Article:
CLIMATE CHANGE: by Peter WestmoreNews Weekly
New research rebuts man-made global warming
, February 19, 2011
While governments and the Intergovernmental Panel on Climate Change (IPCC) continue to insist that man-made CO2 emissions cause dangerous global warming, several new research studies have shown how natural forces are the most likely drivers of the Earth's climate.
|Hathaway / NASA sunspot prediction|
Dr Roy Spencer, an American climatologist, is currently US Science Team Leader for the advanced Microwave Scanning Radiometer (AMSR-E) which measures the earth's temperature from NASA's Aqua satellite. This satellite captures data which allows daily calculation of the average temperature on earth. The satellite data is more reliable than terrestrial observations, because 78 per cent of the earth's surface is covered by water, and long-term land-based observations are influenced by their proximity to towns and cities, as well as by the location and number of sites.
The satellite data goes back 40 years, and the Aqua data has only been collected for the past eight years.
Dr Spencer wanted to test the climate's sensitivity to increases in cloud cover. This is an important question, as the global warming theory relies less on the direct impact of CO2 than on the effect that rising temperatures have on water vapour in the atmosphere, which influences cloud cover.
The IPCC climate models are based on the belief that there is strong positive feedback between cloud cover and global temperatures. The IPCC claims that warming of about 0.25-0.5°C every 10 years can be expected for as long as mankind continues to use fossil fuels as the primary source of energy.
But Dr Spencer's model shows that when the IPCC's figures are fed into his climate model of the oceans, the results are completely different from those observed by NASA's Aqua satellite. In order to bring his climate model into sync with the observed data required very low climate sensitivity (i.e., negative feedback) to cloud cover.
Dr Spencer said: "If this was the true feedback operating in the real climate system on the long time scales of 'global warming', it would mean that our worries over anthropogenic global warming have been, for all practical purposes, a false alarm."
Separately, a research paper published on November 30 last year in the Proceedings of the US National Academy of Science (PNAS), showed the strong sun-climate connection during the period of the Maunder Minimum (1645-1715), the long period during which there was little sunspot activity.
It has long been observed that the earth's temperature seems to rise during periods of violent solar radiation, associated with extensive sunspot activity, and, conversely, temperatures fall as sunspot activity declines.
It was originally believed that increased sunspot activity bombarded the earth with more radiation, which warmed up the earth. However, detailed measurements have shown that the rise in radiation absorbed by the earth does not account for the change in temperature.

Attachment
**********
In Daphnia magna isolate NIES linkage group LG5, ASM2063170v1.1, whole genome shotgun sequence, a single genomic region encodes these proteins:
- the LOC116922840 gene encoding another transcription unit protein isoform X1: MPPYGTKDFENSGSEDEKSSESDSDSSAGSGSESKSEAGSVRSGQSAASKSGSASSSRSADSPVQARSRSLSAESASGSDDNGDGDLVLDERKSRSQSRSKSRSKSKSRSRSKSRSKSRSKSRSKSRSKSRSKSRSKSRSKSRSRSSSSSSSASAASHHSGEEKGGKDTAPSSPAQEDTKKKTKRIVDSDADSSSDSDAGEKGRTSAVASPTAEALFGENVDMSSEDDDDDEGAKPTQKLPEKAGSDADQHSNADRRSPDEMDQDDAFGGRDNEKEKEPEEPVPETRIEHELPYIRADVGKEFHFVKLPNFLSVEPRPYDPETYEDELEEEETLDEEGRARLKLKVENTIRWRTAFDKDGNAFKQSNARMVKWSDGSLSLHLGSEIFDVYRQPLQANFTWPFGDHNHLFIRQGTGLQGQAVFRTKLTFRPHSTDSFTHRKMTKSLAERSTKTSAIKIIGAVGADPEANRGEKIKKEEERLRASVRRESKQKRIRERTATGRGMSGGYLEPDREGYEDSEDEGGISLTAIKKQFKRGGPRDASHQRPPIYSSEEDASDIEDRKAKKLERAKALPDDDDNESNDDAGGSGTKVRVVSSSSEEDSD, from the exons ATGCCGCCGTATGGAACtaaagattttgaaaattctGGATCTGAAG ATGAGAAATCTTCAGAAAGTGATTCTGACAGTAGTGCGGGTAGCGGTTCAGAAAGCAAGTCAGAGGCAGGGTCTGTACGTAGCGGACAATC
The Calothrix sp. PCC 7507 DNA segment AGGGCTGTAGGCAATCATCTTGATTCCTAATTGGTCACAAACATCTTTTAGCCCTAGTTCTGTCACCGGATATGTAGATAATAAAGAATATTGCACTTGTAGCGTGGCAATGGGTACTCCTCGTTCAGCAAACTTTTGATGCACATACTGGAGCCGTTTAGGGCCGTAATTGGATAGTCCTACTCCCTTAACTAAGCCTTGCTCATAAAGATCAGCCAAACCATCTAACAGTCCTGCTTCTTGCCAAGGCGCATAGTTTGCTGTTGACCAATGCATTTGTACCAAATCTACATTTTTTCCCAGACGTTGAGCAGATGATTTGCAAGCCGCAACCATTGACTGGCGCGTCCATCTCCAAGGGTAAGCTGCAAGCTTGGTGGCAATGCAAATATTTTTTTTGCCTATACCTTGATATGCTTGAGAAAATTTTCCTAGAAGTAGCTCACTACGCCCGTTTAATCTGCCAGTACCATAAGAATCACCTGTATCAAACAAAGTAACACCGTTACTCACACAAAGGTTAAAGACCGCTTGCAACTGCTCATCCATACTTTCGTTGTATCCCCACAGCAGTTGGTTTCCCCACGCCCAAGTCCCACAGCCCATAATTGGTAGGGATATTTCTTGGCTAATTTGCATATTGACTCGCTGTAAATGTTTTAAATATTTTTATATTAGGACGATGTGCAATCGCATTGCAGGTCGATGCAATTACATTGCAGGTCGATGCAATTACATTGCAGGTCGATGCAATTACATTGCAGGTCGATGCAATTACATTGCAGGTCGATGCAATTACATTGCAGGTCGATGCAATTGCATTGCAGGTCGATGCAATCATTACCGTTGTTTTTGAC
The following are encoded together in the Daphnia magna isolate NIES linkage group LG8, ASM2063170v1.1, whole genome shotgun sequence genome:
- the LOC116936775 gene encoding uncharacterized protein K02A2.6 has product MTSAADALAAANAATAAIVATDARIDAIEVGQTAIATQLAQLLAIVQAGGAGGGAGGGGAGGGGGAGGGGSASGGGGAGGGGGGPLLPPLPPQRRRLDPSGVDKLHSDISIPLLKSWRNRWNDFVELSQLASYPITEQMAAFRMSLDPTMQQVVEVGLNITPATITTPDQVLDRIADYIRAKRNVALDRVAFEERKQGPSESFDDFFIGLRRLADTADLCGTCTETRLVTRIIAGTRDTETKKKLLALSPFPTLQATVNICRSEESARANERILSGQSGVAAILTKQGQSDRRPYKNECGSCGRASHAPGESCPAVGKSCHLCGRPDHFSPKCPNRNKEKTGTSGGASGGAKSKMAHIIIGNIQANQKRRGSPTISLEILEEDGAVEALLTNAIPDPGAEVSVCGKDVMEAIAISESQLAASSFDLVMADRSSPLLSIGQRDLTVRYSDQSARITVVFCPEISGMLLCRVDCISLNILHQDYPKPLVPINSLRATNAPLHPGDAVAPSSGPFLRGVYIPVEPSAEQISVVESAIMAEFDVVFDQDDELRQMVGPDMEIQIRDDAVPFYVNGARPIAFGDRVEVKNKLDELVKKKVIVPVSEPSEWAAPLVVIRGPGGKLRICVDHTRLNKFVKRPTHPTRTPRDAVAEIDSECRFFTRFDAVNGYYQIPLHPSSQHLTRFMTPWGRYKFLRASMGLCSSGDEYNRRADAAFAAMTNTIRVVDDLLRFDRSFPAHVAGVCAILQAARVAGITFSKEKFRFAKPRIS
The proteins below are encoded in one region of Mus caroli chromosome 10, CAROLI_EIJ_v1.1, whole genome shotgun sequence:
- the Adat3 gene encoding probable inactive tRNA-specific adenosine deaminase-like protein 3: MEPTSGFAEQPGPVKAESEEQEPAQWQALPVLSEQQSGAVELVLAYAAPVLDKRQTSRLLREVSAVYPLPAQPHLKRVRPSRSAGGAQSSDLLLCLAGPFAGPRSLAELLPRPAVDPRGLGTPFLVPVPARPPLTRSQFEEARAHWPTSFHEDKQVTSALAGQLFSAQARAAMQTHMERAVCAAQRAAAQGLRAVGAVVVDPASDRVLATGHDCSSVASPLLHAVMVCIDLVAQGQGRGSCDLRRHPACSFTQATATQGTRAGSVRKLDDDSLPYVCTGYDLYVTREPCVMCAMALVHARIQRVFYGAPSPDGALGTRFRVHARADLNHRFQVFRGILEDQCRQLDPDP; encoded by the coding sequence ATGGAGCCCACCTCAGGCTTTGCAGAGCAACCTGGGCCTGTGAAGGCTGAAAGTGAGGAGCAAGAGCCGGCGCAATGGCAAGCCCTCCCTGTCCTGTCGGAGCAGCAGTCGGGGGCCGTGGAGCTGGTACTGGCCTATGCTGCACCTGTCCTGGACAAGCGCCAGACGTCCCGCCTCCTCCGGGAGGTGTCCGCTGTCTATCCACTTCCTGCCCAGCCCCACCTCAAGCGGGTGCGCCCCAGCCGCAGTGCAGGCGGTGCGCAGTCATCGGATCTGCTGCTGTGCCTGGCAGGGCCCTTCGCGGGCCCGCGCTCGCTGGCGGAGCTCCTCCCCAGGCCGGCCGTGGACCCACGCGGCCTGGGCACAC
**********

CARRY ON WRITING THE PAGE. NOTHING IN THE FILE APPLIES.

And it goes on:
The research supports the theory that violent sunspot activity enhances the earth's protective magnetic field, allowing fewer cosmic rays from outer space to bombard the earth. Cosmic rays have been shown to promote the formation of clouds and rain.
The PNAS paper showed that variations in cosmic radiation "seem to be causally related to the significant and widespread climate changes at least during the Maunder Minimum".
The relevance of this research is that the final decades of the 20th century were times of high solar activity and gradually rising temperatures on earth. But since the current solar cycle commenced in December 2008, solar observers have found that solar activity is far lower than expected.
In 2009, NASA's expert panel predicted that Solar Cycle 24 would "peak in May 2013 with a daily sunspot number of 90". It went on: "If the prediction proves true, Solar Cycle 24 will be the weakest cycle since number 16, which peaked at 78 daily sunspots in 1928, and ninth weakest since the 1750s, when numbered cycles began."
However, NASA's Dr David Hathaway recently updated the prediction, saying "Current prediction for the next sunspot cycle maximum gives a smoothed sunspot number maximum of about 59 in June/July of 2013. We are currently two years into Cycle 24 and the predicted size continues to fall." (January 3, 2011).
The actual observed sunspot levels are even lower than Dr Hathaway's predictions.
All this suggests that the earth is moving into one of its regular cooling phases. The glacial temperatures experienced over the past two northern winters suggest that the problem is not global warming (which the IPCC admits has not increased since 1998), but global cooling, accompanied by freezing winters and lower food production.